Ms. Ursula von der Leyen, Mr. Werner Hoyer,
Thank you for this opportunity.
We are in a make-or-break moment. In 2021, Governments will make decisions that will shape the future for people and planet.
The EU commitment to reach net-zero emissions by 2050 and cut its emissions by at least 55% by 2030, as well as the European Green New Deal, have contributed to a global momentum that is irreversible.
Similarly, the European Investment Bank has set a gold standard in aligning its lending portfolio and policies with the Paris Agreement. We look forward to other Multilateral Development Banks and Development Finance institutions following suit.
I would like to recognize these efforts and encourage you all to assist others to follow suit, mindful of their specific circumstances and support needs. We must now turn our focus to implementation and cooperation.
I would like to emphasize three asks from Secretary-General António Guterres to advance in a way that helps achieve the goals of the Paris Agreement and the Sustainable Development Goals.
First, to developed countries:
The Secretary-General has called for all donors to honour their commitment under the UNFCCC to mobilize the $100 billion goal by doubling their climate finance pledges for 2021-2024.
It is urgent to commit at least 50 percent of those pledges to adaptation finance. This is essential to achieve the breakthrough in adaptation that our world desperately needs. The government of the Netherlands has shown the way, and I urge other developed countries to follow suit.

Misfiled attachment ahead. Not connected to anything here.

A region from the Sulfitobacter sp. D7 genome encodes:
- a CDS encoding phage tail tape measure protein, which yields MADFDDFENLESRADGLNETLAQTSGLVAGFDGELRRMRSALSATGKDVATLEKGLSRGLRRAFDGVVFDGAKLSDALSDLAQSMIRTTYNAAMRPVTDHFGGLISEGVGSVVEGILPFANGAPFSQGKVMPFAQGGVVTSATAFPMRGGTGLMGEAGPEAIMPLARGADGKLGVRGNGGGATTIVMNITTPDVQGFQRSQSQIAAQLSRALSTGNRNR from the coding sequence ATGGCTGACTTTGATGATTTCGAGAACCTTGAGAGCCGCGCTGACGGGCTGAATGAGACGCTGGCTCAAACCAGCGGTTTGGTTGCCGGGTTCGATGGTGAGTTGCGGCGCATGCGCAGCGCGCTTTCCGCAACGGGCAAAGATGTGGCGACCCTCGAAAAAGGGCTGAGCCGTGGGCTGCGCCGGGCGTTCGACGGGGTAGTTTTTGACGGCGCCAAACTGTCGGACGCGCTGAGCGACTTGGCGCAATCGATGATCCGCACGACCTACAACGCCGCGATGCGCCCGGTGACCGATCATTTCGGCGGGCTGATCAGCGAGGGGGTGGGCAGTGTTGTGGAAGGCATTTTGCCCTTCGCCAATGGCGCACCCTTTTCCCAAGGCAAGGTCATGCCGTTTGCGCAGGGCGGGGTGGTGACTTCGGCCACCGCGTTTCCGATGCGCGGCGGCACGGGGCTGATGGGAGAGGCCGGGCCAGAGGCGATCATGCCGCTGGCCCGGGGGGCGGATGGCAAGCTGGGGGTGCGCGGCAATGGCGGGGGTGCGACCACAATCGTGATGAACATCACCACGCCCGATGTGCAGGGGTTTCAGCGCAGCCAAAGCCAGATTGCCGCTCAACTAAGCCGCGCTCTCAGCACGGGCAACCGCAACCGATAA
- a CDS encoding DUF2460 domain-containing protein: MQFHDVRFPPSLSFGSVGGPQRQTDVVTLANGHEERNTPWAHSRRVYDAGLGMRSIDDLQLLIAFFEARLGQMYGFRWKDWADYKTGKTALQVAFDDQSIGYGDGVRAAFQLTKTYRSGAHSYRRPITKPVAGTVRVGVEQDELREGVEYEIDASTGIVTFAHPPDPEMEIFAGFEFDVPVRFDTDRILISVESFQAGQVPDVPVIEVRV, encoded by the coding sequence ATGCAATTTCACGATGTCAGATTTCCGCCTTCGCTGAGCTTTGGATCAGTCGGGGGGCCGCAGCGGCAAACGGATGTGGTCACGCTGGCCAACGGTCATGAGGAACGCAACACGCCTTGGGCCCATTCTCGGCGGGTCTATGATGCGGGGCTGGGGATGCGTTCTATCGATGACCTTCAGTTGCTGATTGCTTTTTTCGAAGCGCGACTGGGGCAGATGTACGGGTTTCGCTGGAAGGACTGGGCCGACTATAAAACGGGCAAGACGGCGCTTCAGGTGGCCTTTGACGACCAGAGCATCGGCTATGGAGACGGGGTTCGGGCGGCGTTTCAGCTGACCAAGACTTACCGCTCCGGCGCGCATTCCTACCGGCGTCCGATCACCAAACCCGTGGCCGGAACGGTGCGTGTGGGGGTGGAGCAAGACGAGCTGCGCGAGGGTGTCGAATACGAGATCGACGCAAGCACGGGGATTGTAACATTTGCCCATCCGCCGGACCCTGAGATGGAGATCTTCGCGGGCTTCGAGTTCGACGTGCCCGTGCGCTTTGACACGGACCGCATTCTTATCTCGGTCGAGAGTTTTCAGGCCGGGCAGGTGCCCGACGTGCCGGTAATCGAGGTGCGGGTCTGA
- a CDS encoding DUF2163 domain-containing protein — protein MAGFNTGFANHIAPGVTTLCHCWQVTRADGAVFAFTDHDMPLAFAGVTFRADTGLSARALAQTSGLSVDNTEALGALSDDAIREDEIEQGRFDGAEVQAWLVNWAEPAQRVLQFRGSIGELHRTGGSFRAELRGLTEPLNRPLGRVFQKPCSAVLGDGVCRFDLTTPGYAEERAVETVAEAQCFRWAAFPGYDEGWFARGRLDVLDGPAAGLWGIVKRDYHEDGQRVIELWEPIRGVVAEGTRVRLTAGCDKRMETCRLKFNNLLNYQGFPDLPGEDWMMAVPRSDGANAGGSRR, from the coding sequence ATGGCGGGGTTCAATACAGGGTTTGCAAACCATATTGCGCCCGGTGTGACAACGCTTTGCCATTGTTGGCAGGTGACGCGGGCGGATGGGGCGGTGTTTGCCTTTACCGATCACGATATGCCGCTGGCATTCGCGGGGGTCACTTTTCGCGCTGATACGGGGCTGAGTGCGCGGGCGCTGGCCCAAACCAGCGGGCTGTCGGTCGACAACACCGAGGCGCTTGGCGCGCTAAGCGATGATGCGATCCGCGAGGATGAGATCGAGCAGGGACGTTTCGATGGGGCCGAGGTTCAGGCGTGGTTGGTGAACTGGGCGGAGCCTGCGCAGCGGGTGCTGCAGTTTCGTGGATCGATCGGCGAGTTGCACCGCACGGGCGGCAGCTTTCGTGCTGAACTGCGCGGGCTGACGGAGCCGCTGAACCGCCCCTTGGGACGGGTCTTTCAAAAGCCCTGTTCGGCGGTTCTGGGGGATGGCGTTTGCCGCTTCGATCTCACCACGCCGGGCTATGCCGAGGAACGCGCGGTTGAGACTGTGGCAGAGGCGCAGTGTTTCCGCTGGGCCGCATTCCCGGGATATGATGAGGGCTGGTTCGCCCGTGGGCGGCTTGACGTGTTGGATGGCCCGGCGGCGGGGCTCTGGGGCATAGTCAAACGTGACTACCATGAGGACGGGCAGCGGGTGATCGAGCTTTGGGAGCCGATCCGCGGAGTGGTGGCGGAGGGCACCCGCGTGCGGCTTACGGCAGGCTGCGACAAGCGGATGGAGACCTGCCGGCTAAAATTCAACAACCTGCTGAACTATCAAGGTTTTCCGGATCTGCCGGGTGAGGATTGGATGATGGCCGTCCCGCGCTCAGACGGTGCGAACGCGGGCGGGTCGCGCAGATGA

We also need the share of grant finance to be at least doubled from current levels.
Second, to Ministries of Finance:
As shareholders of Multilateral Development Banks, it is essential that you request management to commit, before COP26, to fully align their portfolios and operations with the Paris Agreement.
Portfolio alignment with the 1.5 degree temperature goal of the Paris Agreement requires setting plans informed by science, with credible intermediate targets and clearly defined sectoral targets, across the entire portfolio.
Third, to all governments and public and private financiers:
Coal has no place in the COVID-19 recovery.
We must accelerate the energy transition towards renewables to create decent and healthy jobs.
Coal’s economic viability is declining fast. In virtually all markets, it is now cheaper to build and operate renewable energy capacity than coal plants.
I would like to echo the call from the Secretary-General to commit unequivocally to halting coal financing by COP26, and shifting fossil fuel subsidies to renewable energy.
I commend the EU for adopting the conclusions of the Foreign Affairs Council, discouraging all further investments into fossil fuel-based energy projects overseas. We are looking forward to a timeline for implementation.
And we hope that this will translate into a significant jump in investments in renewable energy in the developing countries that badly need them, from Africa to Asia.
It is in your hands to enable our global transition to net-zero by 2050 but we must act now.